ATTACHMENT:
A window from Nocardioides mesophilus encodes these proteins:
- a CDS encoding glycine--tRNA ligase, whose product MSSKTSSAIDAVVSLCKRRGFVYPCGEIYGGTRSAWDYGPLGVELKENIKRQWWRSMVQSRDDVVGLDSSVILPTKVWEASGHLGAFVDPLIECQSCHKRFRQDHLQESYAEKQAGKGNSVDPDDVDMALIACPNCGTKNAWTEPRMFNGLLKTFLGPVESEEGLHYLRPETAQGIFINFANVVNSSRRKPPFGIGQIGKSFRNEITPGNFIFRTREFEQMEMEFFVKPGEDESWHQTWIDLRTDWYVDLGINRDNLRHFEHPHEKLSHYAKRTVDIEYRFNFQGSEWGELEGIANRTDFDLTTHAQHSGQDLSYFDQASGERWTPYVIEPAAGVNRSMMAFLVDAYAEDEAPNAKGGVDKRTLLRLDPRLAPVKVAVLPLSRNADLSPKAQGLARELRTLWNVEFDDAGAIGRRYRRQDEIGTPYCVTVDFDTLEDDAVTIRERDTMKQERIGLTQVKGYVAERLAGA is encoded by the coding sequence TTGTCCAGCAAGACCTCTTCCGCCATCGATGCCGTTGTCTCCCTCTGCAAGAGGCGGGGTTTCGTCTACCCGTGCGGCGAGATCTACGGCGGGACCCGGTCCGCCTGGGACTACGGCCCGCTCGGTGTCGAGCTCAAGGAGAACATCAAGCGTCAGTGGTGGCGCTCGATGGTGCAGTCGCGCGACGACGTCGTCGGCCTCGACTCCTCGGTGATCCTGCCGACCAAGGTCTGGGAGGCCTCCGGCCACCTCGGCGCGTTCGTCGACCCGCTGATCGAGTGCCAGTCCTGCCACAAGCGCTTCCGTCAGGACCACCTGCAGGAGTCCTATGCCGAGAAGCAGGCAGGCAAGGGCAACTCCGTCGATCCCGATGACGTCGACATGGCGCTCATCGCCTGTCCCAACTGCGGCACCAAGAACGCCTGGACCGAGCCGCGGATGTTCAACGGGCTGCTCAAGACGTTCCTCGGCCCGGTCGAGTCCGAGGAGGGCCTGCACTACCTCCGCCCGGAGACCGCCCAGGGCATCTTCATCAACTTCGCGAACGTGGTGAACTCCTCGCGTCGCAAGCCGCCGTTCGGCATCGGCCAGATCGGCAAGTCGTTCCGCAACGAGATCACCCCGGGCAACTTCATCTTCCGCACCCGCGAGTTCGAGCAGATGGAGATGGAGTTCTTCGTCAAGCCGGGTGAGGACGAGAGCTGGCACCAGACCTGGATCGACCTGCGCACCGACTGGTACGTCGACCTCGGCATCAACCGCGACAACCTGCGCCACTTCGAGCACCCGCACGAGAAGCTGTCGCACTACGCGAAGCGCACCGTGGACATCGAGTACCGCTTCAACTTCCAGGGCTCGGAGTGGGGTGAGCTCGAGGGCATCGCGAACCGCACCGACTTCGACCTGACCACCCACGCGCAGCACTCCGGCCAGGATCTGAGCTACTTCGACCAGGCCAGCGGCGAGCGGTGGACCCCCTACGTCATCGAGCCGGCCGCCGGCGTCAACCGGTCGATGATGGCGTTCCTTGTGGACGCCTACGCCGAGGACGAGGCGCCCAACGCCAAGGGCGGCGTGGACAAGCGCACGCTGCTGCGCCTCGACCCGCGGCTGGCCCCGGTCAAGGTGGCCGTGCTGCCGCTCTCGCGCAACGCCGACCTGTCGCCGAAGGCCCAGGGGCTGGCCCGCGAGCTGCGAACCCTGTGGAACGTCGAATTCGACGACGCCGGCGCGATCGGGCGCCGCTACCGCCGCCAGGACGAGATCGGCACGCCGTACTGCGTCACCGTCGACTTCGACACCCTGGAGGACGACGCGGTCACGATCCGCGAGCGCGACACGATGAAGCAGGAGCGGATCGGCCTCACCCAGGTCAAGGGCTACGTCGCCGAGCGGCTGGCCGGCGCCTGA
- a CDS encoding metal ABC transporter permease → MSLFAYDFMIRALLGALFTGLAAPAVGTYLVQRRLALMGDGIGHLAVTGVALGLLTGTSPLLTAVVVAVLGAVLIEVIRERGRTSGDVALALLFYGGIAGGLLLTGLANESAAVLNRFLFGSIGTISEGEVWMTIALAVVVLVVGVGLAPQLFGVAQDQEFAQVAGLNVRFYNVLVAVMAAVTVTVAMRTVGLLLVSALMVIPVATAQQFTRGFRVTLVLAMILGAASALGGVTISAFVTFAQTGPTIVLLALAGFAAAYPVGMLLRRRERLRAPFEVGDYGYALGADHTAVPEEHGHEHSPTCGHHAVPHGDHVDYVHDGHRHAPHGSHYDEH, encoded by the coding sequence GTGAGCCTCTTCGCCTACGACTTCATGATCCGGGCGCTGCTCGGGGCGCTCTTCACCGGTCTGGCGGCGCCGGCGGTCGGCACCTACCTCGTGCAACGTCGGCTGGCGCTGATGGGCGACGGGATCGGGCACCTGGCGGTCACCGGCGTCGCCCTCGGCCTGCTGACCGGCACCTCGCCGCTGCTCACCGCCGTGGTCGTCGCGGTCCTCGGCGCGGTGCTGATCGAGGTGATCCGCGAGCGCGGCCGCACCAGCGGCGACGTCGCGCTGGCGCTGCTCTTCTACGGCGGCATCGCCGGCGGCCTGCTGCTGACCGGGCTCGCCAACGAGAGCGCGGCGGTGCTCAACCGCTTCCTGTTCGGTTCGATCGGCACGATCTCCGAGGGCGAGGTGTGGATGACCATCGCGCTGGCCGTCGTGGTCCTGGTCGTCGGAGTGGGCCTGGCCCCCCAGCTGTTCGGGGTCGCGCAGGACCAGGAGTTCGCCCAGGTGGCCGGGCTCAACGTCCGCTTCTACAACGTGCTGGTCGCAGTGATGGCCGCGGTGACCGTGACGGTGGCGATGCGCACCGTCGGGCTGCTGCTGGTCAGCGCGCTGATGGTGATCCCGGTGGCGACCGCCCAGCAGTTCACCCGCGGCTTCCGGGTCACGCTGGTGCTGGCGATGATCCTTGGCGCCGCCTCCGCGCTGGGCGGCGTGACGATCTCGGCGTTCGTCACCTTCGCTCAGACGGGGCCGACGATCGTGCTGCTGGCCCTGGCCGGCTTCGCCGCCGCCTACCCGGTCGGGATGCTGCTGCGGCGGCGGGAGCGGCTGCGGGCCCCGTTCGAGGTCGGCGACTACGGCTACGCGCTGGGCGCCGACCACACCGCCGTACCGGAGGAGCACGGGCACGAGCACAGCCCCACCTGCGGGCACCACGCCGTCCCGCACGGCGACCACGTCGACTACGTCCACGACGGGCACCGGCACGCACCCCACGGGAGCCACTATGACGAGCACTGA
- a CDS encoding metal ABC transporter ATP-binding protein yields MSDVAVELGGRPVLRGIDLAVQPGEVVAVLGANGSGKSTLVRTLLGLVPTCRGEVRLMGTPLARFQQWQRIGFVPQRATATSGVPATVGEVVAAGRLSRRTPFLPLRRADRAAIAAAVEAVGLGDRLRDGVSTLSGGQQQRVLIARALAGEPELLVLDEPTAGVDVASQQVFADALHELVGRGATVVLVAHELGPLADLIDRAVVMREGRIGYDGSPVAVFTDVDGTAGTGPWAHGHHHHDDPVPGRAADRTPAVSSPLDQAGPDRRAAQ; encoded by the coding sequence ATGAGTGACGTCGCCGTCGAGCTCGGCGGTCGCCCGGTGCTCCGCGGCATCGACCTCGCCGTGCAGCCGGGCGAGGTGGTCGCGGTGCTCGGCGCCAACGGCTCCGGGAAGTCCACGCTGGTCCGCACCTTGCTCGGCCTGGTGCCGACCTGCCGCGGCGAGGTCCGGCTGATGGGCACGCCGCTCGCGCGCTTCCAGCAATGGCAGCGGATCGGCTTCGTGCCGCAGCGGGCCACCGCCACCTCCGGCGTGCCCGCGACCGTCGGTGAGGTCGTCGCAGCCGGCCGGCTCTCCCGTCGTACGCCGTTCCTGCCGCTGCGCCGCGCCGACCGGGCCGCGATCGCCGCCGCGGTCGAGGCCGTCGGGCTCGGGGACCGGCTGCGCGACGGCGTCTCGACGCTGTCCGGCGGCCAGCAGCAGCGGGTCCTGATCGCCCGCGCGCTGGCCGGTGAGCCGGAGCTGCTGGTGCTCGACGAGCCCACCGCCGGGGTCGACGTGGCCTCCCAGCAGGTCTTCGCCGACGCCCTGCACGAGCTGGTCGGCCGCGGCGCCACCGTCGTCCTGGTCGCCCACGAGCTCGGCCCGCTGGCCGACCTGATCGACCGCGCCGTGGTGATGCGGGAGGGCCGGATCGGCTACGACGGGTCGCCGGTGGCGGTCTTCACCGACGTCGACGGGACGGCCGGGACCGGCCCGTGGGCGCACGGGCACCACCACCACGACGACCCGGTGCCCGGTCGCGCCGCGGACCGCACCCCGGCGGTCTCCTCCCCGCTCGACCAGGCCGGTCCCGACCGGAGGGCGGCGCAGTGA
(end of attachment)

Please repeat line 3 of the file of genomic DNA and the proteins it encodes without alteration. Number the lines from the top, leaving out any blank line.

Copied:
- a CDS encoding metal ABC transporter permease → MSLFAYDFMIRALLGALFTGLAAPAVGTYLVQRRLALMGDGIGHLAVTGVALGLLTGTSPLLTAVVVAVLGAVLIEVIRERGRTSGDVALALLFYGGIAGGLLLTGLANESAAVLNRFLFGSIGTISEGEVWMTIALAVVVLVVGVGLAPQLFGVAQDQEFAQVAGLNVRFYNVLVAVMAAVTVTVAMRTVGLLLVSALMVIPVATAQQFTRGFRVTLVLAMILGAASALGGVTISAFVTFAQTGPTIVLLALAGFAAAYPVGMLLRRRERLRAPFEVGDYGYALGADHTAVPEEHGHEHSPTCGHHAVPHGDHVDYVHDGHRHAPHGSHYDEH, encoded by the coding sequence GTGAGCCTCTTCGCCTACGACTTCATGATCCGGGCGCTGCTCGGGGCGCTCTTCACCGGTCTGGCGGCGCCGGCGGTCGGCACCTACCTCGTGCAACGTCGGCTGGCGCTGATGGGCGACGGGATCGGGCACCTGGCGGTCACCGGCGTCGCCCTCGGCCTGCTGACCGGCACCTCGCCGCTGCTCACCGCCGTGGTCGTCGCGGTCCTCGGCGCGGTGCTGATCGAGGTGATCCGCGAGCGCGGCCGCACCAGCGGCGACGTCGCGCTGGCGCTGCTCTTCTACGGCGGCATCGCCGGCGGCCTGCTGCTGACCGGGCTCGCCAACGAGAGCGCGGCGGTGCTCAACCGCTTCCTGTTCGGTTCGATCGGCACGATCTCCGAGGGCGAGGTGTGGATGACCATCGCGCTGGCCGTCGTGGTCCTGGTCGTCGGAGTGGGCCTGGCCCCCCAGCTGTTCGGGGTCGCGCAGGACCAGGAGTTCGCCCAGGTGGCCGGGCTCAACGTCCGCTTCTACAACGTGCTGGTCGCAGTGATGGCCGCGGTGACCGTGACGGTGGCGATGCGCACCGTCGGGCTGCTGCTGGTCAGCGCGCTGATGGTGATCCCGGTGGCGACCGCCCAGCAGTTCACCCGCGGCTTCCGGGTCACGCTGGTGCTGGCGATGATCCTTGGCGCCGCCTCCGCGCTGGGCGGCGTGACGATCTCGGCGTTCGTCACCTTCGCTCAGACGGGGCCGACGATCGTGCTGCTGGCCCTGGCCGGCTTCGCCGCCGCCTACCCGGTCGGGATGCTGCTGCGGCGGCGGGAGCGGCTGCGGGCCCCGTTCGAGGTCGGCGACTACGGCTACGCGCTGGGCGCCGACCACACCGCCGTACCGGAGGAGCACGGGCACGAGCACAGCCCCACCTGCGGGCACCACGCCGTCCCGCACGGCGACCACGTCGACTACGTCCACGACGGGCACCGGCACGCACCCCACGGGAGCCACTATGACGAGCACTGA